Vital Elements of the Classical Guitar Technique

a closeup, foreshortened shot of a classical guitar rendered in sepia tones

If you want to master the classical guitar, you should learn a few rules of thumb. In this blog, we talk about 4 fundamentals that will help you ground your practice and enable you to produce beautiful tones. 


Although arpeggios don’t get a lot of attention, guitarists spend years to play with different textures of arpeggios. Arpeggio refers to a broken cord, which means that different cords are played one after the other instead of being played at the same time. Some of the monumental tunes of the guitar repertoire include continuous and extended arpeggio patterns. 

An effective way to practice arpeggio is through Giuliani right-hand studies and different similar exercises. Once you master the classical arpeggio, you can move towards cross-string trills and tremolo which are advanced renditions of the arpeggio. 


A slur is an amalgam of different techniques like hammer-ons, slides, and bends. When playing a slur, one should attack the first cord and let the other notes play without striking. Think of it as a domino effect. When you play the first note, it manipulates the others. It creates a range of different notes. A slur is often referred to as melisma.


Although the repertoire of guitar doesn’t include a lot of passages for scales, a player should practice them, nonetheless. While playing, it’s good practice to play scale passages instead of abstracted minor and major scales. Usually, scale practice includes short, long, and burst practice. Make sure that you add some five-note bursts and octave scales into your routine.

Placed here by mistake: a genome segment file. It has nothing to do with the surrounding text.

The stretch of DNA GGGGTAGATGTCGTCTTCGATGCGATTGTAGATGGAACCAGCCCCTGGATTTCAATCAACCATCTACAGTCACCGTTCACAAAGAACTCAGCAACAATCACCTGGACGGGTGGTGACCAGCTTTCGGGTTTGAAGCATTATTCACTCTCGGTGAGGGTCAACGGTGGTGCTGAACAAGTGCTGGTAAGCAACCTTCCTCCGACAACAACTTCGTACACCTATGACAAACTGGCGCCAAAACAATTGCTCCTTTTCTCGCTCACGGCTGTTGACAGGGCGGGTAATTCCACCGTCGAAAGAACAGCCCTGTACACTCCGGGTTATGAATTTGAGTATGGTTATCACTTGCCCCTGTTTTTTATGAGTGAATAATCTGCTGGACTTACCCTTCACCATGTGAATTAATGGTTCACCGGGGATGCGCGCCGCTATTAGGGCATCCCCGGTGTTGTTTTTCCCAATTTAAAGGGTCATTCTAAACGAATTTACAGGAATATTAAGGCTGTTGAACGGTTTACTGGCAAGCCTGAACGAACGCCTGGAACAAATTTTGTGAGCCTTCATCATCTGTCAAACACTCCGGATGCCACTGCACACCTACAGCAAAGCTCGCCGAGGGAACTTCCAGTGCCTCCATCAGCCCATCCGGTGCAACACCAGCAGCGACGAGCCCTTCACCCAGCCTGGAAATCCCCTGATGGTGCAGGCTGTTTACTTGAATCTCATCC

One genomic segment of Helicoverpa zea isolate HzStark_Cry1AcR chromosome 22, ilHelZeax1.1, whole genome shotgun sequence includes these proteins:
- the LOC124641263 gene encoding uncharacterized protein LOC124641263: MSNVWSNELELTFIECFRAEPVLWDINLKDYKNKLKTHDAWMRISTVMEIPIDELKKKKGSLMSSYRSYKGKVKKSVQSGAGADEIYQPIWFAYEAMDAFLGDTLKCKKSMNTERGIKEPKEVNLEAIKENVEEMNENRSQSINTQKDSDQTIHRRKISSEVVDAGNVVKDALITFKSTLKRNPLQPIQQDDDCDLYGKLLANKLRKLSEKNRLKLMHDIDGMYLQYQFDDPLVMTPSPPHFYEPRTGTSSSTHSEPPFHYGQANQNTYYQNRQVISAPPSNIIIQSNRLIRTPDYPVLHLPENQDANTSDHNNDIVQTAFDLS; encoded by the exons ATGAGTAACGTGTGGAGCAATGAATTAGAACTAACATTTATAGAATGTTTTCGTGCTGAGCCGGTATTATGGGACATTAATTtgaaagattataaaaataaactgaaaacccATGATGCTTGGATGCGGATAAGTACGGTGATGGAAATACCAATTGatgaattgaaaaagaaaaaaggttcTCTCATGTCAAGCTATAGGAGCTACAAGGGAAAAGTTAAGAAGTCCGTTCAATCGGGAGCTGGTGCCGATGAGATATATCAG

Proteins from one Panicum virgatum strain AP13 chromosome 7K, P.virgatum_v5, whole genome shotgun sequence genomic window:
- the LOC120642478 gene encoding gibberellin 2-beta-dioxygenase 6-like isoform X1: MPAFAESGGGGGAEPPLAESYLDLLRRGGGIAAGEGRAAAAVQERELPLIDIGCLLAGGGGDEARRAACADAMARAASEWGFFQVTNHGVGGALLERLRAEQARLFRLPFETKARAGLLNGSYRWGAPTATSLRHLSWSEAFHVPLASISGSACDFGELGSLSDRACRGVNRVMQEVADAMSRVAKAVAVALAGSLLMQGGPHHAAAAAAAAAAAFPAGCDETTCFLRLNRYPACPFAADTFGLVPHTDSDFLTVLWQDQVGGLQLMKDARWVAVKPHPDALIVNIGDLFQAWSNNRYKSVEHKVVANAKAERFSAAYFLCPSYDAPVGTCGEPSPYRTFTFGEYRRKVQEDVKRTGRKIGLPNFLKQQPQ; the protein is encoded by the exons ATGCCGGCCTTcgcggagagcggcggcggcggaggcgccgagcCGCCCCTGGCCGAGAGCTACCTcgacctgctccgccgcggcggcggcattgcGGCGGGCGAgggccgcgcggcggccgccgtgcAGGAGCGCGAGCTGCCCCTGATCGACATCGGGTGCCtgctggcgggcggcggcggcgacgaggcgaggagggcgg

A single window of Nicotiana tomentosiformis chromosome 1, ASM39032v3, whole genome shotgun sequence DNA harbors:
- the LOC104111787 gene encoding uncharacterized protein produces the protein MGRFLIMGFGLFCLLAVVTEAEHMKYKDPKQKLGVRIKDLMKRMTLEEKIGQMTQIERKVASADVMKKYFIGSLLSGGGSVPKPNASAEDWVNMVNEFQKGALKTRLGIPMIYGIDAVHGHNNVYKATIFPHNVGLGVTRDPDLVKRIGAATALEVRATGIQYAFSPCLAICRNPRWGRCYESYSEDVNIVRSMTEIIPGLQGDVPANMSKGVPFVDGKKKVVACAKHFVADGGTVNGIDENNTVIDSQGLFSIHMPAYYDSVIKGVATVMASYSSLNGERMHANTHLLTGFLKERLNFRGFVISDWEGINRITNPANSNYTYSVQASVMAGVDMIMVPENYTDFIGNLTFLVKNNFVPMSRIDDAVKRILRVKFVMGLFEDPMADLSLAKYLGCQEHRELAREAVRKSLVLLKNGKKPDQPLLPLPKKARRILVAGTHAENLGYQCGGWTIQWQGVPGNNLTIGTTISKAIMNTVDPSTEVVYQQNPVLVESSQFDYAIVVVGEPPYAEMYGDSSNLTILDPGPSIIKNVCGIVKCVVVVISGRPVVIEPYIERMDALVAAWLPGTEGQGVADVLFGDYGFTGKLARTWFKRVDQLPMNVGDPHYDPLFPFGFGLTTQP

To perfect scales, you should memorize them. Yes, memorize! For instance, using the E shape as a reference, the pattern should be 24 124 134 134 24 12. Continue to write this pattern repeatedly, and you’ll know it by heart.

Left-Hand Shifts

Left-hand shifts refer to shifting your left hand across your guitar’s neck. The fingerboard on your guitar may not seem long if you think about it. However, when you’re going for significant shifts, frets may feel far apart.

It is one of the hardest parts in guitar practice. We suggest you stick to left-hand shifts as they appear in your repertoire practice. Practicing them separately is extremely difficult and may feel out of context. 

A person practicing left-hand shifts on the guitar’s neck

To begin, put your finger on F of the first string. Play a note. Before moving your left hand again, focus on the 13th fret on the F. Now, shift your finger up till the 13th fret in a shallow, smooth arc. That’s how you do it!

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